This week I bring you a review of Tribes by Seth Godin, and I have to say I’m disappointed. Which is surprising. If you read my review of The Icarus Deception, you will know I’m a fan of Godin’s. He’s an excellent writer and equally inspirational speaker. I’ve read other books by him and follow his blog, so I’m very familiar with his style and stuff.


Tribes: We Need You To Lead Us is a book I was seriously looking forward to reading. Godin’s insights into tribes and being a leader? This had to be gold, surely? Well, not so much… especially if you follow his blog.

The Icarus Deception had the distinct feel of a fully realised concept, a book in the truest sense of the world, with a central concept and linear narrative. Tribes is a very different animal. I’d read many of the sections in it before, because they were Godin’s regurgitated blog posts. The common theme binding them together was indeed the subject of Tribes, but there was no unity, no order, no sense that he had taken all his thoughts on the subject and ordered them in a comprehensive theory. Rather, it felt like he’d taken what he’d already written, put it together in the order than made the most sense, and called it a book.

I’d have to systematically go through his whole blog to know exactly how much was existing content and how much was new, but well over half of it was not new to me. And while I read his blog regularly I do not read it frequently enough to suppose I’d already read everything he had to say, on any subject. Further to this, the book is flimsy. It’s a small book, with reasonably large print, and few pages (only 131). Consider that The Icarus Deception had 256 pages, and you begin to see my point. It’s half the length, and what length there is can’t be directly compared because the dimensions of the pages themselves are considerably smaller.

Coulda, Woulda, Shoulda…

In short, Tribes lacks substance. It could have been a fantastic book from an excellent author. Unfortunately Godin seems to have fallen into one of the pit falls of publishing a Blog Book – a book comprised of existing blog posts on one topic. Rather than using his existing material as a solid first draft, and then expanding, editing, and revising it into a cohesive whole with a single thread, it appears to have been published pretty much as is.

This leads to a lot of repetition.

Think of how often you blog on a particular topic and have to say the same things, albeit with slightly different phrasing, over and again with each new post. It’s not sloppy writing when you’re blogging, it’s ensuring your audience knows what you’re talking about. They might not have read previous posts. They might not have read them recently. And the need for certain salient details are necessary in every post for the sake of clarity and flow. A book works very differently, because clarity and flow apply to the whole, not just the sum of its parts. The result of this is the impression that the book was cobbled together. And while each individual chapter has a lot of interesting and good information, it was (for me at least) overshadowed by the annoyance of having to read the same stuff over and over. Of not really having a single train of thought linking one chapter to the next.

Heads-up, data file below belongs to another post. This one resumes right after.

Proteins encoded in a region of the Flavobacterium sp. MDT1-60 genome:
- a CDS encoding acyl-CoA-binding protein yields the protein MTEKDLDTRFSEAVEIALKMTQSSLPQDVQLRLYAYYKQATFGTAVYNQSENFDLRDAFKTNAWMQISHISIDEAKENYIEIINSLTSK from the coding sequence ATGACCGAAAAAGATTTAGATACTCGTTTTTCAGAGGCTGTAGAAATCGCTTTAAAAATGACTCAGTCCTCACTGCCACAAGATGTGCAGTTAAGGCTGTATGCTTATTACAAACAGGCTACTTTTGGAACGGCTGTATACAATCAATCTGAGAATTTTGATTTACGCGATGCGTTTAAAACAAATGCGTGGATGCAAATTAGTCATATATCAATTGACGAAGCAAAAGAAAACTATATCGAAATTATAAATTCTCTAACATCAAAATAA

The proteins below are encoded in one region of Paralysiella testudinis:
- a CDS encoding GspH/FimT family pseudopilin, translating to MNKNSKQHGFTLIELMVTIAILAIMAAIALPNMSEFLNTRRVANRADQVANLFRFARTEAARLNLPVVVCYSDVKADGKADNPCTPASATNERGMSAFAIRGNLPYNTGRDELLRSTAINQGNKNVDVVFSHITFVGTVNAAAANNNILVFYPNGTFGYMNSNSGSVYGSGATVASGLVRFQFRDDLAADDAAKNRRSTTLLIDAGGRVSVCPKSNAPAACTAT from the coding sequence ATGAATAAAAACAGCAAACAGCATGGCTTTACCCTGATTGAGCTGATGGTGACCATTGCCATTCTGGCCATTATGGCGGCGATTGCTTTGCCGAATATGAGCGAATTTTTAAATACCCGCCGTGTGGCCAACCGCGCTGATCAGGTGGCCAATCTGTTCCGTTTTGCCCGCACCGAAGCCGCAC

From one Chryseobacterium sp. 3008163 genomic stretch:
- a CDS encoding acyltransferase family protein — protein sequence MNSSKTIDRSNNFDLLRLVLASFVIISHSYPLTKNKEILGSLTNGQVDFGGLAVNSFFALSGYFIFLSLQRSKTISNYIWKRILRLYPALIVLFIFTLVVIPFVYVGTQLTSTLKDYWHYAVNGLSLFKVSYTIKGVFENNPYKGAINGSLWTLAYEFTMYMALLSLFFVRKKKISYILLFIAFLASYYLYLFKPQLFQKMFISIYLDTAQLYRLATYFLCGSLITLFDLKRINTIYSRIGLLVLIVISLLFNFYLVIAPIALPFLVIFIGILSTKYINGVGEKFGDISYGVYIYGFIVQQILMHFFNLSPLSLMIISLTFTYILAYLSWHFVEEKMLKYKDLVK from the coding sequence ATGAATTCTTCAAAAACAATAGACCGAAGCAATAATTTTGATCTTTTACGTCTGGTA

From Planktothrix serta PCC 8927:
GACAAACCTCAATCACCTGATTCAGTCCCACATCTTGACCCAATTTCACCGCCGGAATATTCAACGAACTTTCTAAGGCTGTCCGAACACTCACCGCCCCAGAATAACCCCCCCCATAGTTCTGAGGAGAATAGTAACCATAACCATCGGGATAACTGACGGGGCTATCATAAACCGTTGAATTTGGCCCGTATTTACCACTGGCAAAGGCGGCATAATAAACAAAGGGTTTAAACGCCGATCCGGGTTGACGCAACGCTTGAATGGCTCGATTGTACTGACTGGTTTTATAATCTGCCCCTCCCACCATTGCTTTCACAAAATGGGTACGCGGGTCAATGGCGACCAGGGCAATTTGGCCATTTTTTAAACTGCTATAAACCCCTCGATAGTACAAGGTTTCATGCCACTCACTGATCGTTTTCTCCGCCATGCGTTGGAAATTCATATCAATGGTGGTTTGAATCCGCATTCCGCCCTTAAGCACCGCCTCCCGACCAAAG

Worse still, I didn’t feel the book lived up to its promise. 

Consider this excerpt from the blurb:

There are tribes everywhere, all of them hungry for connection, meaning and change. And yet, too many people ignore the opportunity to lead, because they are “sheepwalking” their way through their lives and work, too afraid to question whether their compliance is doing them (or their company) any good. This book is for those who don’t want to be sheep and instead have a desire to do fresh and exciting work.

The impression is that the content will show you how and why you’re being a sheep. It will introduce you to a revolutionary new perspective. It will finally enable you to get your arse in gear and actually lead. To be the top dog, herding the sheep, rather than one of the flock. Had I not read his stuff before, I’d have got a lot more out of it. As it was, the repetitive nature of the book, the fact it was all so familiar to begin with, and the total lack of a cohesive argument, theory, call to action, or even a series of actionable steps in a plan of attack, left me disappointed.

If you’re unfamiliar with Godin’s work, it’s worth the read. But then again, so is his blog, and that’s free. I really struggle to find any discernible benefit to paying for the paperback. And I’m a self-confessed bibliophile!